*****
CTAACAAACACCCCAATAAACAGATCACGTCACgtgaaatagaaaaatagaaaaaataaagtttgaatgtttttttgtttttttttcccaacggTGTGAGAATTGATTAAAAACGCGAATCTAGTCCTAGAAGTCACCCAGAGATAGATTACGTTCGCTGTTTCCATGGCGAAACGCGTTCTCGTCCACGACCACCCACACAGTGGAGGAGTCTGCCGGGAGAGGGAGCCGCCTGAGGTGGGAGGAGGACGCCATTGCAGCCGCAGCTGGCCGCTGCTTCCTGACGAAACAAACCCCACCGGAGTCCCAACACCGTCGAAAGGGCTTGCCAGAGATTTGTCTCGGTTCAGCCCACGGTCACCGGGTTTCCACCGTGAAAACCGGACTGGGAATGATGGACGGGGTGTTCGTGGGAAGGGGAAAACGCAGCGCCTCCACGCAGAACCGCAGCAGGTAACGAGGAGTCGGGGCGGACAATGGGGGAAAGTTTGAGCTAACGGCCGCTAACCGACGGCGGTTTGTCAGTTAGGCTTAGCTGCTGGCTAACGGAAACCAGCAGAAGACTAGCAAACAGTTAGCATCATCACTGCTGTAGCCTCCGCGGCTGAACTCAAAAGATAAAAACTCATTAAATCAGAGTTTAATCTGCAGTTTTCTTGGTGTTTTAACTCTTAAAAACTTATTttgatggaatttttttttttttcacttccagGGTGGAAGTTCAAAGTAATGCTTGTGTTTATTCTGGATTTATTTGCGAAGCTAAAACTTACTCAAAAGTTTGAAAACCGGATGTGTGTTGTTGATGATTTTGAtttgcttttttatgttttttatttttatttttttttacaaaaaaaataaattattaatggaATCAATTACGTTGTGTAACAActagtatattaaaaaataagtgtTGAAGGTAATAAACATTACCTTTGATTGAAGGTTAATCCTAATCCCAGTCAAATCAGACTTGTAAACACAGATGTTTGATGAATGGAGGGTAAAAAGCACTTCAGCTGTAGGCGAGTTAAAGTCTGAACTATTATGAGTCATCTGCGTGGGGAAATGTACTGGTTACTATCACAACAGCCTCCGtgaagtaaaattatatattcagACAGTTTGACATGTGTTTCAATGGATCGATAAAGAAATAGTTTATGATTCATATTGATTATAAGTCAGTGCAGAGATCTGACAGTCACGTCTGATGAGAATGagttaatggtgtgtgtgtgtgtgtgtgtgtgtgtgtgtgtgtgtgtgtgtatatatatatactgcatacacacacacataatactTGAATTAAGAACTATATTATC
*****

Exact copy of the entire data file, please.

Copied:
CTAACAAACACCCCAATAAACAGATCACGTCACgtgaaatagaaaaatagaaaaaataaagtttgaatgtttttttgtttttttttcccaacggTGTGAGAATTGATTAAAAACGCGAATCTAGTCCTAGAAGTCACCCAGAGATAGATTACGTTCGCTGTTTCCATGGCGAAACGCGTTCTCGTCCACGACCACCCACACAGTGGAGGAGTCTGCCGGGAGAGGGAGCCGCCTGAGGTGGGAGGAGGACGCCATTGCAGCCGCAGCTGGCCGCTGCTTCCTGACGAAACAAACCCCACCGGAGTCCCAACACCGTCGAAAGGGCTTGCCAGAGATTTGTCTCGGTTCAGCCCACGGTCACCGGGTTTCCACCGTGAAAACCGGACTGGGAATGATGGACGGGGTGTTCGTGGGAAGGGGAAAACGCAGCGCCTCCACGCAGAACCGCAGCAGGTAACGAGGAGTCGGGGCGGACAATGGGGGAAAGTTTGAGCTAACGGCCGCTAACCGACGGCGGTTTGTCAGTTAGGCTTAGCTGCTGGCTAACGGAAACCAGCAGAAGACTAGCAAACAGTTAGCATCATCACTGCTGTAGCCTCCGCGGCTGAACTCAAAAGATAAAAACTCATTAAATCAGAGTTTAATCTGCAGTTTTCTTGGTGTTTTAACTCTTAAAAACTTATTttgatggaatttttttttttttcacttccagGGTGGAAGTTCAAAGTAATGCTTGTGTTTATTCTGGATTTATTTGCGAAGCTAAAACTTACTCAAAAGTTTGAAAACCGGATGTGTGTTGTTGATGATTTTGAtttgcttttttatgttttttatttttatttttttttacaaaaaaaataaattattaatggaATCAATTACGTTGTGTAACAActagtatattaaaaaataagtgtTGAAGGTAATAAACATTACCTTTGATTGAAGGTTAATCCTAATCCCAGTCAAATCAGACTTGTAAACACAGATGTTTGATGAATGGAGGGTAAAAAGCACTTCAGCTGTAGGCGAGTTAAAGTCTGAACTATTATGAGTCATCTGCGTGGGGAAATGTACTGGTTACTATCACAACAGCCTCCGtgaagtaaaattatatattcagACAGTTTGACATGTGTTTCAATGGATCGATAAAGAAATAGTTTATGATTCATATTGATTATAAGTCAGTGCAGAGATCTGACAGTCACGTCTGATGAGAATGagttaatggtgtgtgtgtgtgtgtgtgtgtgtgtgtgtgtgtgtgtgtgtatatatatatactgcatacacacacacataatactTGAATTAAGAACTATATTATC